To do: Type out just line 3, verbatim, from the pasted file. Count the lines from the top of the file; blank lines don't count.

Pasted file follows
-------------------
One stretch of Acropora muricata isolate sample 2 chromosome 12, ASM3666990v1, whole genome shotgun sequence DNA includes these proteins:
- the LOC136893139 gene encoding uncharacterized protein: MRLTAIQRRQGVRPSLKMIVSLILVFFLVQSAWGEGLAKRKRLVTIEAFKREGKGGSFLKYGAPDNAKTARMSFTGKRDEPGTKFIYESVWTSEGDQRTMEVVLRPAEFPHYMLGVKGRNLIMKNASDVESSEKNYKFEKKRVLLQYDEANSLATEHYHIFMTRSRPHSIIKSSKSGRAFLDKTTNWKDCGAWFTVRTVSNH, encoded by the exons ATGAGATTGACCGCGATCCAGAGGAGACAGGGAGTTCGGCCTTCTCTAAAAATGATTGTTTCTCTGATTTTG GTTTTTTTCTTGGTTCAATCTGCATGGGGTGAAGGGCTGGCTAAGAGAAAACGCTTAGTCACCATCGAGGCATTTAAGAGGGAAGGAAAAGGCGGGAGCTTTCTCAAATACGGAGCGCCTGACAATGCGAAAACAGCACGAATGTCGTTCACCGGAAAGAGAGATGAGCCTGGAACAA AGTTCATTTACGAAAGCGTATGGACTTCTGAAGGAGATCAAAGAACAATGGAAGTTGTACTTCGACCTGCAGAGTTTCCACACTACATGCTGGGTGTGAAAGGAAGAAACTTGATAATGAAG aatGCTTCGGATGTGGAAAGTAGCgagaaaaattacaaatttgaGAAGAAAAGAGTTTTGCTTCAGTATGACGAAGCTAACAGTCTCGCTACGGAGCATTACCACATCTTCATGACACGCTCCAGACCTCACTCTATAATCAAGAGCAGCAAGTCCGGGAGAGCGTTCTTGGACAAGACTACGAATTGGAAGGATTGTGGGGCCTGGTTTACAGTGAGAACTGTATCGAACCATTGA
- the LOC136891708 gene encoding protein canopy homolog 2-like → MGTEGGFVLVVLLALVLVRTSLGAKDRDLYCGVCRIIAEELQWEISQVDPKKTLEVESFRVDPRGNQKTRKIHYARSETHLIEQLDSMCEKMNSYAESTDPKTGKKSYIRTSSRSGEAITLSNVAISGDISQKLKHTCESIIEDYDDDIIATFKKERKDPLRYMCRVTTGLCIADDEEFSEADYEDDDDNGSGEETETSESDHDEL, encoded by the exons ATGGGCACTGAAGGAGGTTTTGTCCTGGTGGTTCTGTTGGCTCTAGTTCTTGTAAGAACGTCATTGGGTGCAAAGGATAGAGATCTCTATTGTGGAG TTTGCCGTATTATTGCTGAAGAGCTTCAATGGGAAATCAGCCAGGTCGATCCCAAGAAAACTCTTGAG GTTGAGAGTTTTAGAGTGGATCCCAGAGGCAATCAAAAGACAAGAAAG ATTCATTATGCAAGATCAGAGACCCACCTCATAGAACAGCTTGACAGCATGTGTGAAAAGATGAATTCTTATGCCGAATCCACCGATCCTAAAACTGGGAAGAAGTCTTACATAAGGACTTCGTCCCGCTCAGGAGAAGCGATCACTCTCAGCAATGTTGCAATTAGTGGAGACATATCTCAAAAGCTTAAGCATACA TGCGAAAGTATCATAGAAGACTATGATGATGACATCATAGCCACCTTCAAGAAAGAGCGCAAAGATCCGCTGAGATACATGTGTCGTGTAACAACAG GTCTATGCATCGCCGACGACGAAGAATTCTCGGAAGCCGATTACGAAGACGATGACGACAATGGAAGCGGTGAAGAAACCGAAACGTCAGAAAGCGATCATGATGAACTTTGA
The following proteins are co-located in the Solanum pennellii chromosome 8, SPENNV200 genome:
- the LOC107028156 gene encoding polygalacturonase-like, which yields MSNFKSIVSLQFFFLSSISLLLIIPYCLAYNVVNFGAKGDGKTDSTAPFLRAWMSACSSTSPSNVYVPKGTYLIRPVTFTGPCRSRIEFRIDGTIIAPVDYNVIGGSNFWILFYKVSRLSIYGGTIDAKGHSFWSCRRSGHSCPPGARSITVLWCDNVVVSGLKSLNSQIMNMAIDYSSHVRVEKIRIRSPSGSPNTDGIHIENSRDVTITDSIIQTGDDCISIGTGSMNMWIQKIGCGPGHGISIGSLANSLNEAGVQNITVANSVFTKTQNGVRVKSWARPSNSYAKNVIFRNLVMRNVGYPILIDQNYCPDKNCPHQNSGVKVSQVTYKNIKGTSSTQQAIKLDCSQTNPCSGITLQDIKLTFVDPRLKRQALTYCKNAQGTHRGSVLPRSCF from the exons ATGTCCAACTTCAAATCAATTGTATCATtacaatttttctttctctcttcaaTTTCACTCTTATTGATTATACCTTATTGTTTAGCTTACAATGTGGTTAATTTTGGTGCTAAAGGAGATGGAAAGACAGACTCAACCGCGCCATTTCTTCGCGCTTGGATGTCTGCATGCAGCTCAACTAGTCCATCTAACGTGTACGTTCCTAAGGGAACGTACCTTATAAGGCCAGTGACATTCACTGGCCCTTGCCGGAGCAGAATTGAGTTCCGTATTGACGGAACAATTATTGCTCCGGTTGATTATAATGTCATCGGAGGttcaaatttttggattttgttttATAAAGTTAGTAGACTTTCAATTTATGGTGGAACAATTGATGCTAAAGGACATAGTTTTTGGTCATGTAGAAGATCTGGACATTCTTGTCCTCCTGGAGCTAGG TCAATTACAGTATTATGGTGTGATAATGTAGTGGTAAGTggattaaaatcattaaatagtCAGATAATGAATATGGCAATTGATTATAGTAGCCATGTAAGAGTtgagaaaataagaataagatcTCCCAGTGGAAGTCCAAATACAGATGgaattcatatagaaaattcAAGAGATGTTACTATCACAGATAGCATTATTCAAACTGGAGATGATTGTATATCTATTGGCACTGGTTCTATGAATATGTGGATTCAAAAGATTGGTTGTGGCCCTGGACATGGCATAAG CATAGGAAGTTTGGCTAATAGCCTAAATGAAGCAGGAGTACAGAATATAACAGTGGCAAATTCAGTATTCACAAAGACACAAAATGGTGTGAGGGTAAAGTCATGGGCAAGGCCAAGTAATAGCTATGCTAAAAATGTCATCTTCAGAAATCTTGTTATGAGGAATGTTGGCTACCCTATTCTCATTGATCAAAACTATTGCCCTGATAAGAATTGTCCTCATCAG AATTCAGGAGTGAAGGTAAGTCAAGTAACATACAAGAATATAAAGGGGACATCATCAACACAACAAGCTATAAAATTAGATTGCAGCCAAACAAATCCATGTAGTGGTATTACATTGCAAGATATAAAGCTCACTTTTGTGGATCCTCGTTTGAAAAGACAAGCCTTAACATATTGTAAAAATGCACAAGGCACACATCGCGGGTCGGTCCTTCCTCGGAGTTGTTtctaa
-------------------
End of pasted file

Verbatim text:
- the LOC136891708 gene encoding protein canopy homolog 2-like → MGTEGGFVLVVLLALVLVRTSLGAKDRDLYCGVCRIIAEELQWEISQVDPKKTLEVESFRVDPRGNQKTRKIHYARSETHLIEQLDSMCEKMNSYAESTDPKTGKKSYIRTSSRSGEAITLSNVAISGDISQKLKHTCESIIEDYDDDIIATFKKERKDPLRYMCRVTTGLCIADDEEFSEADYEDDDDNGSGEETETSESDHDEL, encoded by the exons ATGGGCACTGAAGGAGGTTTTGTCCTGGTGGTTCTGTTGGCTCTAGTTCTTGTAAGAACGTCATTGGGTGCAAAGGATAGAGATCTCTATTGTGGAG TTTGCCGTATTATTGCTGAAGAGCTTCAATGGGAAATCAGCCAGGTCGATCCCAAGAAAACTCTTGAG GTTGAGAGTTTTAGAGTGGATCCCAGAGGCAATCAAAAGACAAGAAAG ATTCATTATGCAAGATCAGAGACCCACCTCATAGAACAGCTTGACAGCATGTGTGAAAAGATGAATTCTTATGCCGAATCCACCGATCCTAAAACTGGGAAGAAGTCTTACATAAGGACTTCGTCCCGCTCAGGAGAAGCGATCACTCTCAGCAATGTTGCAATTAGTGGAGACATATCTCAAAAGCTTAAGCATACA TGCGAAAGTATCATAGAAGACTATGATGATGACATCATAGCCACCTTCAAGAAAGAGCGCAAAGATCCGCTGAGATACATGTGTCGTGTAACAACAG GTCTATGCATCGCCGACGACGAAGAATTCTCGGAAGCCGATTACGAAGACGATGACGACAATGGAAGCGGTGAAGAAACCGAAACGTCAGAAAGCGATCATGATGAACTTTGA